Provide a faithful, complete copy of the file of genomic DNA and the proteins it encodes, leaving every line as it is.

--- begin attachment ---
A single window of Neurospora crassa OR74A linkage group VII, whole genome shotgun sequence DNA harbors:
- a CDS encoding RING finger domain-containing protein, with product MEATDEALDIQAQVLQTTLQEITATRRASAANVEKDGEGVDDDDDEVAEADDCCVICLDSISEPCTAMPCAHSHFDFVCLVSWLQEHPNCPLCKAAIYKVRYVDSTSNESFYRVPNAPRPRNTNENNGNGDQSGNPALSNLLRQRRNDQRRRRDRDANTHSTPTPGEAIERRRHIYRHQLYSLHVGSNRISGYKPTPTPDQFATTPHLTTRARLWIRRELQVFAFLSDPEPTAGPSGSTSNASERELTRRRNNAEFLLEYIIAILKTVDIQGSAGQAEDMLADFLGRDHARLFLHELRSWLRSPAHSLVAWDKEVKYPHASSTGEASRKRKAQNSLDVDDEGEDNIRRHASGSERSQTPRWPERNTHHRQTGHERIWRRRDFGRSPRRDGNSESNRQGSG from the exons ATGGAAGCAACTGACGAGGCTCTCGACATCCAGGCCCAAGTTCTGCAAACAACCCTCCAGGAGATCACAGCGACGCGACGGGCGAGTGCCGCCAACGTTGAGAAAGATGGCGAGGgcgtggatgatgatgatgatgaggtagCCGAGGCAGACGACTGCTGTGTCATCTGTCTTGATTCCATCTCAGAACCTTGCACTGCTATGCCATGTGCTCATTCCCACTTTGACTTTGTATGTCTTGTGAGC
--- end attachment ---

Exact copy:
A single window of Neurospora crassa OR74A linkage group VII, whole genome shotgun sequence DNA harbors:
- a CDS encoding RING finger domain-containing protein, with product MEATDEALDIQAQVLQTTLQEITATRRASAANVEKDGEGVDDDDDEVAEADDCCVICLDSISEPCTAMPCAHSHFDFVCLVSWLQEHPNCPLCKAAIYKVRYVDSTSNESFYRVPNAPRPRNTNENNGNGDQSGNPALSNLLRQRRNDQRRRRDRDANTHSTPTPGEAIERRRHIYRHQLYSLHVGSNRISGYKPTPTPDQFATTPHLTTRARLWIRRELQVFAFLSDPEPTAGPSGSTSNASERELTRRRNNAEFLLEYIIAILKTVDIQGSAGQAEDMLADFLGRDHARLFLHELRSWLRSPAHSLVAWDKEVKYPHASSTGEASRKRKAQNSLDVDDEGEDNIRRHASGSERSQTPRWPERNTHHRQTGHERIWRRRDFGRSPRRDGNSESNRQGSG from the exons ATGGAAGCAACTGACGAGGCTCTCGACATCCAGGCCCAAGTTCTGCAAACAACCCTCCAGGAGATCACAGCGACGCGACGGGCGAGTGCCGCCAACGTTGAGAAAGATGGCGAGGgcgtggatgatgatgatgatgaggtagCCGAGGCAGACGACTGCTGTGTCATCTGTCTTGATTCCATCTCAGAACCTTGCACTGCTATGCCATGTGCTCATTCCCACTTTGACTTTGTATGTCTTGTGAGC